Which universities produce the most “revolving door lobbyists” in 2011? Four of the top five are inside the Washington Beltway, including Georgetown University, George Washington University, American University and Catholic University of America, the Center for Responsive Politics found.
Surprised? It seems location matters more than college ranking. The top school Georgetown produced 187 lobbyists in 2011, and George Washington produced 151 lobbyists.
The Center for Responsive Politics defines a revolving door lobbyist as “someone who has worked for both the federal government — any of the legislative, judicial or executive branches — and political lobbying or consulting firms.”
Georgetown has turned out some notable lobbyists including Tony Podesta of the Podesta Group, who has played key roles in several Democratic presidential and senatorial campaigns and graduated from Georgetown Law. Also from Georgetown is Kenneth Kies, who worked on a pair of influential committees in Congress and is now managing director of the Federal Policy Group, a lobbying firm.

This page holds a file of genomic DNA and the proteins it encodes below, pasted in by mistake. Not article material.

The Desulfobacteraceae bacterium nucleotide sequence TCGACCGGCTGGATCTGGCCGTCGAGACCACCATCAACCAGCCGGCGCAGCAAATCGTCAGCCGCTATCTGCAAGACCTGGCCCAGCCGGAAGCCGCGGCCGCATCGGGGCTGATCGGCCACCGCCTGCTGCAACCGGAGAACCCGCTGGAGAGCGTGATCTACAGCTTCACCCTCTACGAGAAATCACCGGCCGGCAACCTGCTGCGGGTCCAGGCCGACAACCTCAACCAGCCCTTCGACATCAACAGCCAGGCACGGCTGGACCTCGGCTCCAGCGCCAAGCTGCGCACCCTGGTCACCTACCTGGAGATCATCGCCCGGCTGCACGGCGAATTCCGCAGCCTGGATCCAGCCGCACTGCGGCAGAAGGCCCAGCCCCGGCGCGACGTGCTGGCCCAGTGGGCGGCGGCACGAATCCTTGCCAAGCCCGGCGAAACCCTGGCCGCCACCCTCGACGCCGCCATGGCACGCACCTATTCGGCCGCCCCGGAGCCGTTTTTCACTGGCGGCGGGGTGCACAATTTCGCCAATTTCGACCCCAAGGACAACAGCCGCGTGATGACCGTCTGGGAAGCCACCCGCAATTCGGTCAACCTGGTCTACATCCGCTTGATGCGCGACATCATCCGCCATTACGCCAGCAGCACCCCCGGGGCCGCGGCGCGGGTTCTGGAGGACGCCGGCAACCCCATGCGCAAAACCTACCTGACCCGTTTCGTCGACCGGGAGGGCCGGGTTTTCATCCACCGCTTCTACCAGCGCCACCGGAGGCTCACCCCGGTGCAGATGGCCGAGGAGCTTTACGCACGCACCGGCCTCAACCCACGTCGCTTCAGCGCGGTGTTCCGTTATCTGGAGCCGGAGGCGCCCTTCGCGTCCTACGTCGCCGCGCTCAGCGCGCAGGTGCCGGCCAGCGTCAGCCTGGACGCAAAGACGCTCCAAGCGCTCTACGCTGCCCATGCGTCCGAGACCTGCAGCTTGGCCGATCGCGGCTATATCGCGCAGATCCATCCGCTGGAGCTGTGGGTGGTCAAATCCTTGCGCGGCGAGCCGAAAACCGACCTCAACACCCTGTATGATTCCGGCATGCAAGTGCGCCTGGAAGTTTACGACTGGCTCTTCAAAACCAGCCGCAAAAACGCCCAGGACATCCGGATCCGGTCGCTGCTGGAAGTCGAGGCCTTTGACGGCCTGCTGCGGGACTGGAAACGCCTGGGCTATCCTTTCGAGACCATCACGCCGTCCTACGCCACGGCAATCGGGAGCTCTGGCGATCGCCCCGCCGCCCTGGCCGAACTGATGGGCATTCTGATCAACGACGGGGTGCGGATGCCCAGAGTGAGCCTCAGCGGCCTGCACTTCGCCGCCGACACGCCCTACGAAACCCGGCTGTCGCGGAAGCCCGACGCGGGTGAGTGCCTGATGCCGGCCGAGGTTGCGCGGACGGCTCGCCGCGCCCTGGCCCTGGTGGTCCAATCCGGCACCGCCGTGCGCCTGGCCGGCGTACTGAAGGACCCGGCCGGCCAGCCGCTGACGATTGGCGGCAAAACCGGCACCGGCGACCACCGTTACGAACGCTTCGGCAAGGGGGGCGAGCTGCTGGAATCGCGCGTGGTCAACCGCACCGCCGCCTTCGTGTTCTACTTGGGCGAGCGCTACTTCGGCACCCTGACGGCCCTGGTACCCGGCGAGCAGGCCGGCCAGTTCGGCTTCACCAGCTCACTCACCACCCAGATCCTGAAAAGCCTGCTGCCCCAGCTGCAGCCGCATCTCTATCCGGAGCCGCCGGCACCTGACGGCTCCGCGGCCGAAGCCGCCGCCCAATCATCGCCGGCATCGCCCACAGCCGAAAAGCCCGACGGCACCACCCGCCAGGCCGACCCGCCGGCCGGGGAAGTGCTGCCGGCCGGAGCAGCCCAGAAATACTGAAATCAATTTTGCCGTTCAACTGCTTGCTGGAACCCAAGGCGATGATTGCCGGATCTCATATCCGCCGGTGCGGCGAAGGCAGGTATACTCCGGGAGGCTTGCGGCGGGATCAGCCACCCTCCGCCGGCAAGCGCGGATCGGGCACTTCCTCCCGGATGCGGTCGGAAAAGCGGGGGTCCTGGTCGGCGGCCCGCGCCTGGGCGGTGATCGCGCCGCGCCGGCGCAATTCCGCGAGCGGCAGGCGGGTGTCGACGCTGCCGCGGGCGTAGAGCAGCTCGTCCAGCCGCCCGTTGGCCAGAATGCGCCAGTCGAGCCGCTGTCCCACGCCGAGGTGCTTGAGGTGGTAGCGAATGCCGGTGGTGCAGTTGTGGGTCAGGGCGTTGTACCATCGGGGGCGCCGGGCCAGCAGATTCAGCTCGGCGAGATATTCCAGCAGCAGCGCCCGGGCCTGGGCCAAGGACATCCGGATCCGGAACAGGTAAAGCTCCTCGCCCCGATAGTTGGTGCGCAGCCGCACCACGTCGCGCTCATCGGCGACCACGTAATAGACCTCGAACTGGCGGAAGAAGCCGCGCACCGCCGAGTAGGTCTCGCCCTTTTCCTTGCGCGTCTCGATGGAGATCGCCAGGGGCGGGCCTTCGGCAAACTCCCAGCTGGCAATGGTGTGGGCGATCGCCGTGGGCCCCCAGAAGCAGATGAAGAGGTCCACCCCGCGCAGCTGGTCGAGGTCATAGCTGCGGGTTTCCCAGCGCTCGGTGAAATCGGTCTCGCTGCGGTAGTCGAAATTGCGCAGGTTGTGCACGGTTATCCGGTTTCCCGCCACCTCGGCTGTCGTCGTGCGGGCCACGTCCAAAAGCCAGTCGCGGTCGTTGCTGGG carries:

Ivy League schools are also on the list. Harvard led all Ivy League schools with 96 lobbyists. Six of the eight Ivy League schools made the list, graduating a total of 257 revolving door lobbyists, including Yale University (41), Columbia University (35), Cornell University (33), University of Pennsylvania (31) and Brown University (21).
Geographically, the East Coast dominates the rankings, with 19 of the 26 universities located in the Mid-Atlantic and Northeast. The University of Texas at Austin with 45 revolving lobbyists is the only college west of the Mississippi River on the top 26 list.
Which government agencies churn out the most revolving door lobbyists? The White House, Department of Defense and Department of Commerce, with 1054, 528 and 420 revolving lobbyists respectively. The U.S. House of Representatives ranks fourth with 357.
Nine of the top ten government agencies that have, according to OpenSecrets, “employed the greatest number of former lobbyists — or sent the greatest number of former employees to lobbying firms and interest groups” are in the executive branch, while Congress is only represented by the House of Representatives in the top ten.
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